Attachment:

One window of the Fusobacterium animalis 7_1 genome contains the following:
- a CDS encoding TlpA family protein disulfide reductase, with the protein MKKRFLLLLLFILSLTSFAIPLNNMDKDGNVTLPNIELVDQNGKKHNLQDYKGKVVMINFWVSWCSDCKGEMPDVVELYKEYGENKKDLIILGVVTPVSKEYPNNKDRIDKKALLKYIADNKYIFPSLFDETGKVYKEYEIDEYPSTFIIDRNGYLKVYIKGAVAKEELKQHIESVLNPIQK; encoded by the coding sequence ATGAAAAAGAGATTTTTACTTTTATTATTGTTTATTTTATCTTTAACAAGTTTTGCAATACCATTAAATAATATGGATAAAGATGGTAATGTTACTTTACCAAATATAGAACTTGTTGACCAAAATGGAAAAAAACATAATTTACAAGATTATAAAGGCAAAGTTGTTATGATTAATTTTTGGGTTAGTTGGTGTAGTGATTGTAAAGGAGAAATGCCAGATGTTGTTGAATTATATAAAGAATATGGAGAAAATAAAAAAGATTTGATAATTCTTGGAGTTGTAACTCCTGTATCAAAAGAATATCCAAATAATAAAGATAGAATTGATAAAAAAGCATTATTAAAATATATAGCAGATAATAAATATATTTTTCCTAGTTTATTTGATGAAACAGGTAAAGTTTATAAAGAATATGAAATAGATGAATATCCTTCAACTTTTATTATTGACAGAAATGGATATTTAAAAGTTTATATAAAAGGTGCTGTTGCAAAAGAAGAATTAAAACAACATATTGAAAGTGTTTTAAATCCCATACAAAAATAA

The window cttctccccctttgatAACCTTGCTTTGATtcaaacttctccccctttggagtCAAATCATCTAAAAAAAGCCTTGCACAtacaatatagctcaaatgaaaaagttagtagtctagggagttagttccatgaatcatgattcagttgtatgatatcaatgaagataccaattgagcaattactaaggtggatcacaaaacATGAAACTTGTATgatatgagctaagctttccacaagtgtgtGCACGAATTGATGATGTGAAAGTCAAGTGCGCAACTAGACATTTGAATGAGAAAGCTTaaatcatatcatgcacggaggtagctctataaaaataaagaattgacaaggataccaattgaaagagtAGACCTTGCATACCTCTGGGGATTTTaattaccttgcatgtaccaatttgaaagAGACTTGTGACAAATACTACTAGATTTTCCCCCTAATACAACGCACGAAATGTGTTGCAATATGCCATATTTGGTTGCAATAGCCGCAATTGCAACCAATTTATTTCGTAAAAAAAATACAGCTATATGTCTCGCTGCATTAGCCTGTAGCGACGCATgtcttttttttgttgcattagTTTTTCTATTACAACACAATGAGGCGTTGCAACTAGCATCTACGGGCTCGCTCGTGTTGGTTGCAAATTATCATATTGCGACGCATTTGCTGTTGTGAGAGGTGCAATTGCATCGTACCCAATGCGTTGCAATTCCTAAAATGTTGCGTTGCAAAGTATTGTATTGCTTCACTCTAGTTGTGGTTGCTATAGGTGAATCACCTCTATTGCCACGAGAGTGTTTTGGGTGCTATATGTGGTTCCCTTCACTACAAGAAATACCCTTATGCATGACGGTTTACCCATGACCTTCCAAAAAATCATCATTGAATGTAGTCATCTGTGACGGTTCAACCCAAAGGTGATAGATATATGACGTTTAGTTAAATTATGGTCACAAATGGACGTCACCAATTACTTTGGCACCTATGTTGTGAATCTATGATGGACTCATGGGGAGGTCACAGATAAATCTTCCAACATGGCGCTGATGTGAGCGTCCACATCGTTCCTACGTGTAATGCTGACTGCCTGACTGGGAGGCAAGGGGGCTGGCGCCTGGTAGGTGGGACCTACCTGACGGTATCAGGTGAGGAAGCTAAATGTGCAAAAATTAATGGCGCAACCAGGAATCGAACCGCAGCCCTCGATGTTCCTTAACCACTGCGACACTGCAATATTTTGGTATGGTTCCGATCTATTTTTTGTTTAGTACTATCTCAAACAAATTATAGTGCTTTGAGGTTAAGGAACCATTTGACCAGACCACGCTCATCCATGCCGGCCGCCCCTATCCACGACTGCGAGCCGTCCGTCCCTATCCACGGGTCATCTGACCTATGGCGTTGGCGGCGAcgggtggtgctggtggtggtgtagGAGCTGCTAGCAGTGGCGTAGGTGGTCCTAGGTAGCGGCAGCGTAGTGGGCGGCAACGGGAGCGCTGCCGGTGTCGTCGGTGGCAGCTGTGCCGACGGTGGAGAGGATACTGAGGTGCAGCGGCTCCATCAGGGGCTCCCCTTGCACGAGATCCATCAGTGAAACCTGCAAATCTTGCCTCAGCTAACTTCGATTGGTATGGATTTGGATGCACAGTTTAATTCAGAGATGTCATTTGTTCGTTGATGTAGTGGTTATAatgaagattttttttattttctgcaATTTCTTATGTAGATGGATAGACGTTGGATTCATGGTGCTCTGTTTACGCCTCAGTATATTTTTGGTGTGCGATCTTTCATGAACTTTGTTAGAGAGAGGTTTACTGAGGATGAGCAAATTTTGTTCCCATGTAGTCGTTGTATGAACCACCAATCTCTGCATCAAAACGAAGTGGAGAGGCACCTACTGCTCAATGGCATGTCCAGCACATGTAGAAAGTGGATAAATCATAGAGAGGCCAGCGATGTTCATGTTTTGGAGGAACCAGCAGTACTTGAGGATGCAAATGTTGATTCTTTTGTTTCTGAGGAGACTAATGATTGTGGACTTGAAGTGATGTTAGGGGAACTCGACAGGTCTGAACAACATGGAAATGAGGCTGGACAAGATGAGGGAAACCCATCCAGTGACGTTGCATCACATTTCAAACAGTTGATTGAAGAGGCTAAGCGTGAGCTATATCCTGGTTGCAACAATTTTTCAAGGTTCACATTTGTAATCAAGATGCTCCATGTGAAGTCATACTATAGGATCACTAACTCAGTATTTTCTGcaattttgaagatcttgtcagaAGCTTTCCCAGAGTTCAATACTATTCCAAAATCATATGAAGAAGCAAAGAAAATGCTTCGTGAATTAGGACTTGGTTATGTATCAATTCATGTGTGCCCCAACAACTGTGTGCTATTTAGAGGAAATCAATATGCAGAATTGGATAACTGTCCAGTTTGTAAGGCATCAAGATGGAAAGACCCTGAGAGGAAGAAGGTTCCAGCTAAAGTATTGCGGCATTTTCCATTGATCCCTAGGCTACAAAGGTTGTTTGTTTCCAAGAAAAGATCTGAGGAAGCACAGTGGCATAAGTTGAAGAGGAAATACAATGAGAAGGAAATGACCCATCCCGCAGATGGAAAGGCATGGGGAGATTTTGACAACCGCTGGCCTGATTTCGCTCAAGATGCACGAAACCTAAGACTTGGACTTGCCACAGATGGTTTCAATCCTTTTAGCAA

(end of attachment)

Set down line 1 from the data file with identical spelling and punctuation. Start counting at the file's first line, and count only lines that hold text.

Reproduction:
One window of the Fusobacterium animalis 7_1 genome contains the following: